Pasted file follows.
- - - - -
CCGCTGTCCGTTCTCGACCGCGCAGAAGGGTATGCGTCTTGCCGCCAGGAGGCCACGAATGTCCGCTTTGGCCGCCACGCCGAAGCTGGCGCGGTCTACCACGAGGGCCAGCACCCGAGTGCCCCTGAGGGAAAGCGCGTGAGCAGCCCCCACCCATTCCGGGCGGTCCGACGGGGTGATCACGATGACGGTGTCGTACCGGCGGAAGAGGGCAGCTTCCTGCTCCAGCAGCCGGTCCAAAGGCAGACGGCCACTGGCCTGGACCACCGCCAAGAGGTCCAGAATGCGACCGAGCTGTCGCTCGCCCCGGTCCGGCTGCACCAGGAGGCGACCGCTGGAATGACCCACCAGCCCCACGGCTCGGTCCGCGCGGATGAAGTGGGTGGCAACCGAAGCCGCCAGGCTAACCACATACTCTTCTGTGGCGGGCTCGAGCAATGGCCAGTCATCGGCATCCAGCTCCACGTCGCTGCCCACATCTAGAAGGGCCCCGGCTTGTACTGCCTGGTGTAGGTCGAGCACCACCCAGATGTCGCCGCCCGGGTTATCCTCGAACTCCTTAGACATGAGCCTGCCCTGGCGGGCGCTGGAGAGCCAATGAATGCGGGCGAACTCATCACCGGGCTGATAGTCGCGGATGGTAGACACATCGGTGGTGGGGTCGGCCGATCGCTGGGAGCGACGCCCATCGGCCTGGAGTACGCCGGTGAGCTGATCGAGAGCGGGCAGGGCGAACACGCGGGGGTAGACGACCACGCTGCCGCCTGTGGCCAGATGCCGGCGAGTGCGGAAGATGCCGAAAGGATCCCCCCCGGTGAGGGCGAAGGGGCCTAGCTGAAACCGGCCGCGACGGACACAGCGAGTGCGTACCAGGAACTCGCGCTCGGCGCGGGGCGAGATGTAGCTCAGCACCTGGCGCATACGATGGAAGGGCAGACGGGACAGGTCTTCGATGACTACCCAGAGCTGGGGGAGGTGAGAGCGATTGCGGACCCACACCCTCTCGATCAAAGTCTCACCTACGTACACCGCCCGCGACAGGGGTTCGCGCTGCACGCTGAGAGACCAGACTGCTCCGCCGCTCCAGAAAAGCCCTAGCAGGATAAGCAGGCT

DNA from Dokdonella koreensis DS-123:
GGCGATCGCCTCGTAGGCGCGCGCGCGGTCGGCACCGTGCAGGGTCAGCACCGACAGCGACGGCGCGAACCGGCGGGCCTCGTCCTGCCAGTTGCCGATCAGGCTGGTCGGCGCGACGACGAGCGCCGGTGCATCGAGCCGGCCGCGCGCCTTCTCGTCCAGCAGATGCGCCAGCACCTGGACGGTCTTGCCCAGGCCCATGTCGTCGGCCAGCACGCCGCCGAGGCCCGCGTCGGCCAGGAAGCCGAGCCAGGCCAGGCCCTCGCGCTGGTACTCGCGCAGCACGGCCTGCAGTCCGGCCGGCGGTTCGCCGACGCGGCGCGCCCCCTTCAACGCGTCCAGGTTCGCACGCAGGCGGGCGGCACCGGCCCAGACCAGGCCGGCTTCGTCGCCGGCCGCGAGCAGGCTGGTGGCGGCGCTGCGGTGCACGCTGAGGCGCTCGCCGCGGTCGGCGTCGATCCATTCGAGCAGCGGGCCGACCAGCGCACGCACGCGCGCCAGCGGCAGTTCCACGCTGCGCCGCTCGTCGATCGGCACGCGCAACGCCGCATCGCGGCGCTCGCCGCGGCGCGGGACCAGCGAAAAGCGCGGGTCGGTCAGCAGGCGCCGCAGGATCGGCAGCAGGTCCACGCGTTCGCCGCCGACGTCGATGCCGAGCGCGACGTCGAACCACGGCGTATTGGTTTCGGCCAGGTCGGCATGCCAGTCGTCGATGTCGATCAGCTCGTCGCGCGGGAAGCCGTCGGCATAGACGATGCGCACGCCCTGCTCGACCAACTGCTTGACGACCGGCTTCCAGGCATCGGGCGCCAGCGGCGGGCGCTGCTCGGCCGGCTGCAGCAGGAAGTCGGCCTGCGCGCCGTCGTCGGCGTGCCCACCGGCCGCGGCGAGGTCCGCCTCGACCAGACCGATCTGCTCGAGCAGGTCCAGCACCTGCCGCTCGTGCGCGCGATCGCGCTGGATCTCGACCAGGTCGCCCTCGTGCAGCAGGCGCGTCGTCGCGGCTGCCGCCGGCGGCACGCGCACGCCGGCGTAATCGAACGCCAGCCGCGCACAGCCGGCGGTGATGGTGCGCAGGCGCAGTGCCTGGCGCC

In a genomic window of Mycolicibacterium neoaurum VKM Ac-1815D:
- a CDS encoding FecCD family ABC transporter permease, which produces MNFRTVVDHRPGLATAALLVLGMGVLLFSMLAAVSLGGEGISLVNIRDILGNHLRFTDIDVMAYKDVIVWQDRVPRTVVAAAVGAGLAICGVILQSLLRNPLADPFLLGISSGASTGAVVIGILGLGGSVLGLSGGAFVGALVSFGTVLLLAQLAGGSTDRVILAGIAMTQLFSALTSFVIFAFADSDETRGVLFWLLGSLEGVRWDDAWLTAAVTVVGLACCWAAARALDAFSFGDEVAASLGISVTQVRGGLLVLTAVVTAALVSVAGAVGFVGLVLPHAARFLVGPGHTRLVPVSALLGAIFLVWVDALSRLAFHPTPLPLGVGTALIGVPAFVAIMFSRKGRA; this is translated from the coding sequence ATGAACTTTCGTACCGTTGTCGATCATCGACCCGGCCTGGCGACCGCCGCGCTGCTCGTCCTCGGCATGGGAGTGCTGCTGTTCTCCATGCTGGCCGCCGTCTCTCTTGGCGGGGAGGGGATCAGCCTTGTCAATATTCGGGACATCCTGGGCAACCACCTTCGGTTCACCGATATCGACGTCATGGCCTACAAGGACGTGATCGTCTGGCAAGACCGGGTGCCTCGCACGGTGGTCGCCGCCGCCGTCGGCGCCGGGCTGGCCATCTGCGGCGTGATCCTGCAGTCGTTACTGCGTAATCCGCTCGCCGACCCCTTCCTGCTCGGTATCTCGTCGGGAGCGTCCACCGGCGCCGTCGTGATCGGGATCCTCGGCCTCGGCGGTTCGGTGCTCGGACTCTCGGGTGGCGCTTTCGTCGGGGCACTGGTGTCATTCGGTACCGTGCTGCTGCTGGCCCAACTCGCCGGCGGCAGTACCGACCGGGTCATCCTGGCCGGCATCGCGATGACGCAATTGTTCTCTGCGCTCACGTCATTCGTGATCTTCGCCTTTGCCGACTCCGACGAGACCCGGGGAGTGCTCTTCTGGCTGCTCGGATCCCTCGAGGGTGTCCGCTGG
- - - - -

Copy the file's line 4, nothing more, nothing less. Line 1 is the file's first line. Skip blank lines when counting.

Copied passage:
In a genomic window of Mycolicibacterium neoaurum VKM Ac-1815D: